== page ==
Table 4: Proximal sessile serrated adenoma detection rate (PSSADR) based on patient gender, timing of the procedure, quality of the bowel preparation, and fellow participation.
Table 5: Adenoma detection rate for gastroenterologists and surgeons.
Table 6: Detection rates for general surgeons and colorectal surgeons.

4. Discussion

CRC is the second leading cause of cancer-related deaths in the US and the third most common cancer in both men and women. A total of 51,651 deaths were reported due to CRC in 2014 in the US [20]. Traditionally linked only to the adenoma-carcinoma sequence, it is now well known that CRC can also arise from an “alternate,” serrated neoplasia pathway, SSA being the chief precursor lesion [16]. We specifically studied a cohort of 4151 average risk patient population undergoing screening colonoscopy that is representative of the general US population, enabling us to identify important patient- and endoscopy-related factors that affect PSSADR.

In average risk screening patients, the reported SSA prevalence ranges from 2% to 7% [1, 21]. Other investigators have studied PSPDR, and it is reported to range from 1% to 22% [13, 16, 22]. In our study, the prevalence for PSSA was 3.4% and PSPDR was 6.2% (inclusive of HPs, SSAs, and TSAs). Patient gender was not associated with significant differences in the PSSADR. These findings are similar to prior studies [1].

4.1. Race and PSSADR

According to the 2015 US census bureau [23], racial composition of the US population was 77.1% Caucasians and 13.3% AAs. Our study population was similar and largely reflective of this racial distribution, where Caucasians were 80.3% and AAs were 15.2%. In our study, after adjusting for all the independent variables, PSSADR was significantly higher in Caucasians compared to AAs (). This was true for both Caucasian males and females. PSPDR (inclusive of HPs, SSAs, and TSAs) was also higher in Caucasians compared to AA, similar to prior studies [24]. Wallace et al., in a study of uninsured and low-income population showed similar results, where Caucasians were noted to have a higher prevalence of SSAs and any serrated polyps compared to AAs [25]. A study comparing the prevalence of SSAs in Caucasian and Chinese populations also found that SSAs were more common in Caucasians than Chinese (7% versus 2%; ) [21]. This would imply that “serrated pathway” might be largely responsible for incident and interval CRC in Caucasians compared to other race or ethnic groups [21, 25, 26].

Adenomas developing within different carcinogenic pathways (e.g., conventional or serrated) may evolve into invasive carcinomas with differing prognostic features. MSI-H sporadic cancers evolve from the precursor lesions of the serrated pathway [15], which is observed to be more common in whites than blacks. In accordance with this, a population-based study comparing MSI-H cancer by race has shown whites to have a higher prevalence of MSI-H cancers as compared to blacks [27].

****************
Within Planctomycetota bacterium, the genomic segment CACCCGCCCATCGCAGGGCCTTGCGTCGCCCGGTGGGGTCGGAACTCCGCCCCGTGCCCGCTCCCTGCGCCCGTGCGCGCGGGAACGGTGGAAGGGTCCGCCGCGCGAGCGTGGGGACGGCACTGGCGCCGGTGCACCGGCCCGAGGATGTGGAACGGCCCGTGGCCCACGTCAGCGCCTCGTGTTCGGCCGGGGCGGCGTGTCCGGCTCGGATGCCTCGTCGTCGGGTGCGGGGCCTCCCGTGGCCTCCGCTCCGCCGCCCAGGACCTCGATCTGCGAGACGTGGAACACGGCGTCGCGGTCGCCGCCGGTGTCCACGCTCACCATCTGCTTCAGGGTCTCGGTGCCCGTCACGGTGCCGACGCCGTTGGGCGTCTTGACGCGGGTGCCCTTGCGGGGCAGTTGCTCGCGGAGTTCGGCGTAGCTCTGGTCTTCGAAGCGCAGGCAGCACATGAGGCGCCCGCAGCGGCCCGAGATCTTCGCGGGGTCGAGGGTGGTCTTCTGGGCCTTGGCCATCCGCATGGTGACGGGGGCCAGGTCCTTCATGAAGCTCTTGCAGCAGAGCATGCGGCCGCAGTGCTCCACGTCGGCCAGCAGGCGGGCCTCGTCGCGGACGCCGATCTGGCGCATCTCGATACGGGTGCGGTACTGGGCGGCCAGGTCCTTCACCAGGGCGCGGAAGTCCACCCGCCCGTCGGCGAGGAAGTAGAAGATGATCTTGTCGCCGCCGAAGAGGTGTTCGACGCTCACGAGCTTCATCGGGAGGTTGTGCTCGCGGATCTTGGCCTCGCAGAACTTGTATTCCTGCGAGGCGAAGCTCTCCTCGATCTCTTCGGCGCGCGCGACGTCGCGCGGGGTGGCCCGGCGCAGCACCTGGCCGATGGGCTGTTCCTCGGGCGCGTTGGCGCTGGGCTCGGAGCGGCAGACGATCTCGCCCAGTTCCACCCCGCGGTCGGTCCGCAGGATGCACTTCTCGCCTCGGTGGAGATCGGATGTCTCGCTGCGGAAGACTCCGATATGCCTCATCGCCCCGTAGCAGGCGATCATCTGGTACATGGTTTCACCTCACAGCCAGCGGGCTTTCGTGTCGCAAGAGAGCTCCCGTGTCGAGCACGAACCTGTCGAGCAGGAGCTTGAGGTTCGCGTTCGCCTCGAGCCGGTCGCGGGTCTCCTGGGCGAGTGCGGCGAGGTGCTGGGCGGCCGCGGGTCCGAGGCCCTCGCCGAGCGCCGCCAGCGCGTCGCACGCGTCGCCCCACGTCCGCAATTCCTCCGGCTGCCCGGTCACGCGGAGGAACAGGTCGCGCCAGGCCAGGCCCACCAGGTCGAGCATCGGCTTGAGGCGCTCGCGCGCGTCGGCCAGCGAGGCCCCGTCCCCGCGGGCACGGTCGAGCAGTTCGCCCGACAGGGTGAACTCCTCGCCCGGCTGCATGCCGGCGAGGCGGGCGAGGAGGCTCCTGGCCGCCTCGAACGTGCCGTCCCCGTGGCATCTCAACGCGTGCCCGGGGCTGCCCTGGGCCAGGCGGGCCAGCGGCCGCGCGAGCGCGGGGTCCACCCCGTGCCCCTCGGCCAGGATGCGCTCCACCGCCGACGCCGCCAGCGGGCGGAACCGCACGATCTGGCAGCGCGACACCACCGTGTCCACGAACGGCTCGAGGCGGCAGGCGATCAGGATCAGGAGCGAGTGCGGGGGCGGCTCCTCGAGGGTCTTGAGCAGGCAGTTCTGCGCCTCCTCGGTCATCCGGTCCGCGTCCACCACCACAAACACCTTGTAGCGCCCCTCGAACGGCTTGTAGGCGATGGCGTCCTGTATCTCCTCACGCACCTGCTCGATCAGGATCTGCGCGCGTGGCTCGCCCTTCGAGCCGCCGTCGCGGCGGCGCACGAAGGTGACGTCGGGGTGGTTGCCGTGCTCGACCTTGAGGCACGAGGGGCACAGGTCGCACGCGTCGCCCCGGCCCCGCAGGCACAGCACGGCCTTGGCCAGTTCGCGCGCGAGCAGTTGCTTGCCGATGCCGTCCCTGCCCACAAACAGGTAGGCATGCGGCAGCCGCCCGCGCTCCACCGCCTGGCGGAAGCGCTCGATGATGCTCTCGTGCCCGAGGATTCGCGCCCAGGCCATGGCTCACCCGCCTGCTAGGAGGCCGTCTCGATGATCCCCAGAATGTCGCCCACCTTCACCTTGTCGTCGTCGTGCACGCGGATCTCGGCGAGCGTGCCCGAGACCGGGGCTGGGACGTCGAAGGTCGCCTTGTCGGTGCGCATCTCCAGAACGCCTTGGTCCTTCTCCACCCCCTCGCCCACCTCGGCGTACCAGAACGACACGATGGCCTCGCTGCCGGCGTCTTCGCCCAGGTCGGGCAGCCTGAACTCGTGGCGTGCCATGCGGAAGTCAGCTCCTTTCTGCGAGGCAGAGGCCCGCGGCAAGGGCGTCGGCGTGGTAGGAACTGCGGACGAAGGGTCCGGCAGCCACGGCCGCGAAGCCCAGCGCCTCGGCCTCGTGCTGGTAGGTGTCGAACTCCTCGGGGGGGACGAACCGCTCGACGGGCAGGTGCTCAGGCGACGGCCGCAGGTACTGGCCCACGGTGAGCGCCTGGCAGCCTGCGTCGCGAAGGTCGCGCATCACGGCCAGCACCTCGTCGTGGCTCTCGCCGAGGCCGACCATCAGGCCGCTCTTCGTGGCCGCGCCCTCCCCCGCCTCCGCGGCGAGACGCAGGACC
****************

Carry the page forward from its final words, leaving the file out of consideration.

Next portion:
On the contrary, studies have reported a more proximal distribution of adenomas in AAs than whites [2730]. Also, AAs are at a higher risk (OR 1.15; 1.03–1.29) for detection of large proximal polyps as compared to whites [31]. Further, a large study evaluated the relationship of race and the location of CRC and found that AAs were significantly more likely than Whites to develop proximal CRC [32]. Given the rarity of serrated polyps in AAs, serrated pathway does not seem to contribute significantly towards the occurrence of proximal CRC in AAs and it is possibly related to adenoma-carcinoma pathway.

4.2. Timing of Colonoscopy and PSSADR

A study by Sanaka et al. showed that adenoma detection (ADR) rates were significantly higher for colonoscopies performed in the morning as compared to in the afternoon [33]. Similarly, in a study by Chan et al, more polyps were detected in patients receiving colonoscopies early in the morning and adenoma detection rate reduced as the day progressed [33, 34]. Operator fatigue is proposed as a probable reason for reduced colonoscopy efficiency in the afternoon. On the contrary, a study, which included more than 100,000 screening colonoscopies in fact, found that afternoon procedures were 1.14 times more likely to detect advanced lesions as compared to the morning colonoscopies [35]. There is paucity of studies that assessed the impact of colonoscopy timing on detection of serrated lesions. In our study, PSSADR did not differ significantly between morning and afternoon procedures [36]. Hetzel et al. noted similar results in a study, where SSA detection was not associated with the hour of the endoscopy [1].

4.3. Quality of Bowel Preparation and PSSADR

Detection of conventional adenomas seems clearly linked to better quality bowel preparation.

A meta-analysis showed that ADR did not decrease between high and intermediate quality bowel preparation; however, it was significantly reduced with low-quality bowel preparation [37]. PSSAs are more difficult to detect during a colonoscopy, as they are sessile, mostly proximal in location, and have subtle endoscopic features [15, 16, 37]. Hence, it can be reasonably hypothesized that better quality of bowel preparation should yield higher PSSADR.